Which begs the question: Why don’t superheroes ever really die?
We argue this all the time. This is an excellent Call of Duty argument.
My friend who has played Call of Duty online with you and your Marvel cohorts, said that as a collective group you’re…”challenged.”
[Laughs] We’re too busy yenta-ing it up, as we say in the Jewish community. We’re gossiping, too busy talking nerd talk and not paying attention. But it’s all right if we can turn it into a story-beat meeting — which it does, cause we’re sharing a lot of characters. We end up rationalizing anytime we spend there. It’s a meeting!
So, basically, you’re armed with imaginary guns while discussing why superheroes don’t die for good?
We’re blowing each other’s heads off. And responding by shooting each other again. Yes, it probably has some connection…. I do try to think very carefully about anyone who’s going to pass away in my book — if it does enhance the story. If there’s a way to avoid a cheesy resurrection. As a fan, I get skeeved by the cheesy resurrection.
What’s the cheesiest resurrection ever?
The only thing popping to mind is the Phoenix, Jean Grey. Because it’s happened, like, five times! Because her name is Phoenix and she rises, ”Okay, I’m with you there.” In the pre-Internet age, Jean Grey and Elektra were both characters where you went to the store, bought the comic, came home, and went, ”What?!!?” And that is such a great feeling. You didn’t see that coming. And you want to reproduce that feeling as a writer. So a lot of us have this instinct to kill both of those characters again…then bring them back to life. And it does have a Kenny-from-South Park feel after a while.
So these Secret Invasion characters who perish — they’ll die for good?
Well, that’s another thing. They’re not my characters [i.e. Marvel owns them]. I’m here for a while. I’ve got a nice contract. But eventually you’ve got to realize that anything can be undone.
NEXT PAGE: ”The Marvel universe will not be the same.”
ENTERTAINMENT WEEKLY: How much input did you have in this event, and what kind of directives did Marvel give you?
BRIAN MICHAEL BENDIS: I was writing both Avengers books [the New Avengers] and [Mighty Avengers], so I was pretty much there for everything…. I’m also part of that room [in a Marvel retreat that takes place in New York City each year] that decides those things. Me and Jeph Loeb [DC’s Batman: Hush] and Ed Brubaker [Captain America] and Mark Millar [Civil War] are there. We scream and yell at each other — it’s hilarious. You’d literally think that real political agendas that affect the world were being [debated]. In fact, me and Loeb were having at it just at the last retreat.
What were you fighting over?
Skrulls. But that’s what you want. If the idea can survive the room, it can survive the Internet. I’ve got a wife and a mom and people who can be nice to me every day. You need these people to come in and tell you if it sucks.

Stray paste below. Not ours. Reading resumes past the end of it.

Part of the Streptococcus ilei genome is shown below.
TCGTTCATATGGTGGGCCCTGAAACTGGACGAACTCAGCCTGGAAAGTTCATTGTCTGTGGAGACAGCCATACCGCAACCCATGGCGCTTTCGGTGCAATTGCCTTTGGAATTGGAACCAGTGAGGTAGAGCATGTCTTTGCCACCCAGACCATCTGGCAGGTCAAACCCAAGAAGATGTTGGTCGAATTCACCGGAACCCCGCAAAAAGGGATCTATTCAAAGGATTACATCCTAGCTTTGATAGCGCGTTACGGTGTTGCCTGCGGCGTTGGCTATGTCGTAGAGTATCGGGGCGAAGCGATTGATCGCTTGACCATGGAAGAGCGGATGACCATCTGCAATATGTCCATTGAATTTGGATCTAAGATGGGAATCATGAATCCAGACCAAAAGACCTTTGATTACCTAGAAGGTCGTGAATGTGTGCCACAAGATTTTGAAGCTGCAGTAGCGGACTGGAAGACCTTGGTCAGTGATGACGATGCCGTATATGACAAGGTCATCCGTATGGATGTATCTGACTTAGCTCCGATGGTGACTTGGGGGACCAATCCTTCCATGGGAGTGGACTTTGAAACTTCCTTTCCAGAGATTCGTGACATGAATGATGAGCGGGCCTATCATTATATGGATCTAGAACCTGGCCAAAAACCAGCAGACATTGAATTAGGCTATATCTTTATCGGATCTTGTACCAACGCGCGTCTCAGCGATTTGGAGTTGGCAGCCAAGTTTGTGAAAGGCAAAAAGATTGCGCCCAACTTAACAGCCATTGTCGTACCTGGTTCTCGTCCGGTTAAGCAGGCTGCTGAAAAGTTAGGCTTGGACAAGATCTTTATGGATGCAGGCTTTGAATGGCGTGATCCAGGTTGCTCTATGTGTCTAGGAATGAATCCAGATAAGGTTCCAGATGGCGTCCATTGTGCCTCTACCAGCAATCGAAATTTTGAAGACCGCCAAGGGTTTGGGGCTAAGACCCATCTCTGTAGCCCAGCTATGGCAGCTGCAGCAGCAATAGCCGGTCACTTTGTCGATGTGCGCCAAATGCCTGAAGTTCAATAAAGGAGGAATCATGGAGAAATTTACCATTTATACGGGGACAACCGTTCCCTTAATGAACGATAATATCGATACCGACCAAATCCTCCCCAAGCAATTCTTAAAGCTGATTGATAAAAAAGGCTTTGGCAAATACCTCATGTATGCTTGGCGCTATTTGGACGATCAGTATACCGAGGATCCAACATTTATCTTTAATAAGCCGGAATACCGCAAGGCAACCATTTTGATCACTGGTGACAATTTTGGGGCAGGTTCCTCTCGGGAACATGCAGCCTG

So how does Secret Invasion end?
The Marvel universe will not be the same.
That’s what everyone says about an event comic!
Well, we’ve proven over time that House of M, Civil War, Secret War — none of these did leave the universe the way it was. The criticism going into Civil War is that it’s going to be a draw: Captain America’s dead and Tony Stark is running the world. That wasn’t the way it was when we started. These are big things for the characters. So on that note, we can only stand by our track record. But that’s why you buy the book. The Avengers teams will be dramatically shifted. There will be a huge upset of power in the Marvel universe. Huge.
And the Skrulls?
They will be running the place. That will be the power shift.
You’re actually working on some non-comic book projects now, right?
I’m writing a pilot for HBO that’s non-comic book-related that I’m really excited about. It’s crime-y. It’s in the genre. It’s con artists. It goes back to my Goldfish days. You know that movie out now, 21? The MIT kids who figure out how to play blackjack mathematically? This is a college show about Mike Aponte [who’s depicted in the film]. He’s now the No. 1 ranking blackjack guy in the world. I’m also writing a movie for Fox/ New Regency that Zak Penn [who scripted X-Men the Last Stand] is producing. Like a summer thriller thing that matches in tone with Secret Invasion a bit. It’s an original script about the Bermuda Triangle. People haven’t really dealt with this before. It’s got a great history. It’s about the genuine mystery behind it — all the conspiracies. And something bigger happens.
What about your comic-book properties?
Not to be bragging, but I can’t help it — just last week I had lunch with David Fincher, who is my hero. He gave me the update on Torso [which Fincher is directing]. They’ve already done location scouting. It’s heading towards production. They’re negotiating right now with a big movie star. And I don’t know what’s going on with Jinx. I turned in a draft [to Universal a while ago], and they liked it. Small rewrite. Wasn’t bad. It was one of those great experiences. There are directors hovering, and I don’t even know if Charlize Theron [is still attached]. Listen, if she told me to f— myself today, that’s okay. She’s stood around and sold that project for us. It was really cool of her. She cashed in her Oscar golden ticket for us.
Click to see EW.com’s exclusive first look at Brian Michael Bendis’ Secret Invasion